Malevolent Cartography

Write C

Drink your coffee black

Sleep on the floor

Burn your rolling luggage




Moab 2019

2019-04-07 by Quinlan Pfiffertravelwriting

Day 0: Driving all day. Listened to a lot of the Calaphate podcast, which is a pretty fascinating look at ISIS.

Day 1: Slept about three hours outside of Moab, outside of SLC. Got into Moab proper around 10:30 or so and had a proper breakfast at Love Muffin, which has pretty good burritos but bad coffee. Stayed there for a minute before heading over near the slick rock trail system. I had a brief phone call with a contact at Triplebyte, then we went on a run. I felt pretty solid and focused on turning my right foot so my IT band stuff doesn’t act up.

Later met up with Megan’s friend Whitney and we climbed a few cracks on Wall Street, right off Potash road. I got to break in the hastily purchased TC Pros and untouched crack gloves. Cracks are monstrously hard, but at least I get to toprope everything. My whole body is tired.

We all went to a burrito place in the evening. Megan and Whitney went inside and I attempted to prepare my bike for the 100 mile ride the day afterward. Everything went on perfectly except I couldn’t get my flat pedals off. Turns out I forgot a pedal wrench and I could just pliers them off; oh well. Flat pedal death march it is.

Dinner was great but really hectic and crowded. We left and headed out near Horsethief campground and prepped all of our stuff for the following day. Water, snacks, tools, clothing, etc. Megan went with around 4 liters of water and I went with about 5. Seems like it would hopefully be enough. Really nice campspot, very quiet and much warmer than day 0.

Day 2: White Rim in a day, 100 miles. Woke up sore and bruised in weird places. Crack climbing! We got up at 5:00AM right on the dot (more or less) and left the tent and got right on the road. I ate Megan’s leftover burrito for breakfast and we headed over to Shafer Bottom (I think) where we parked the car. We were riding by 6:40ish.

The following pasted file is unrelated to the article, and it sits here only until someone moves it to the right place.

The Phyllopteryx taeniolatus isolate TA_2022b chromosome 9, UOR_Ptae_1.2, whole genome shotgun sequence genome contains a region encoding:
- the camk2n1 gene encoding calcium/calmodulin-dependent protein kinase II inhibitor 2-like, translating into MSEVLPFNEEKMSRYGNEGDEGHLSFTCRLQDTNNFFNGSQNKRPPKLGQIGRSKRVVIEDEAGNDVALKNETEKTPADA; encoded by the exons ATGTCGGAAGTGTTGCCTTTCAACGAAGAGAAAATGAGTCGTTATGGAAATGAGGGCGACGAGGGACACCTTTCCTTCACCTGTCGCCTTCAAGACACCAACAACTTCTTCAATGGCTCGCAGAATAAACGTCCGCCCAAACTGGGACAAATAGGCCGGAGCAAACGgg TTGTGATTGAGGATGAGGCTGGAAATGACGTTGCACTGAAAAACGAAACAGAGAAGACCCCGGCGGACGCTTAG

The first 20 miles passed pretty easily, but my new brakepads kept squeaking and I hadn’t had any coffee so I was cranky and quiet. The scenery was beautiful though, slow rolling hills and lots of high-desert shrub stuff. We passed a few riders going the other direction.

We’d left a little later than we wanted to so we encountered the entrance ranger, luckily he let us through even though we’d left out money and passes in the car. Nice guy. The park from there was really beautiful, you drop into Canyonlands proper and you’re right there among all the huge walls and stones and massive towers. It was awesome as soon as we got inside; I was definitely prepared to ride boring gravel roads in shrub brush all day and this was a welcome change.

The rest of the day went about as fast as you’d expect when you’re going to ride for twelve hours. We passed all sorts of bikers, even a couple fatbikes and full bikepacking setups. We met a guy briefly testing his Tour Divide setup, I got really excited talking to him. He left early on and we never saw him again.

Around mile 50 or 60 or something I took a fall on a descent and circumcised the end of my finger but was otherwise okay. It kind of put a damper on my mood for an hour or so, but when you’re riding all day you have a lot of hours so I was okay later.

After the halfway mark it was more or less downhill with some awful punchy climbs you could see on the elevation profile from trail forks. We kept dreading the second to last one, and it was pretty brutal. We ended up pushing our bikes through really fine sand/dirt/dust for parts of it, which isn’t really very fun after 80 or so miles of grinding.

We thought we were home free after that, but we descended back down into the canyon. I thought we were just going to roll straight out, but we had one final, awful climb back up to the car. We were grinding it out for quite a ways, it looks like a GPS error on the elevation profile. We were both really happy to be up and out and back at the car.

We were sore and very dirty, but the golden hour was just starting and it was raining a little bit, so the scenery was amazing. Rainbows and glowing cliffs, it was awesome. We cleaned up a bit and limped around and struggled to get the bikes on the car, and ate random food and snacks.

We’d both brought pretty much the perfect amount of food and water, so that was pretty nice. We both had just a little bit leftover, which means we did good. After a short drive back to camp we made two massive boxes of mac & cheese before going to sleep. Very sore butts and backs and arms were happy to lay in the tent again.

Day 3: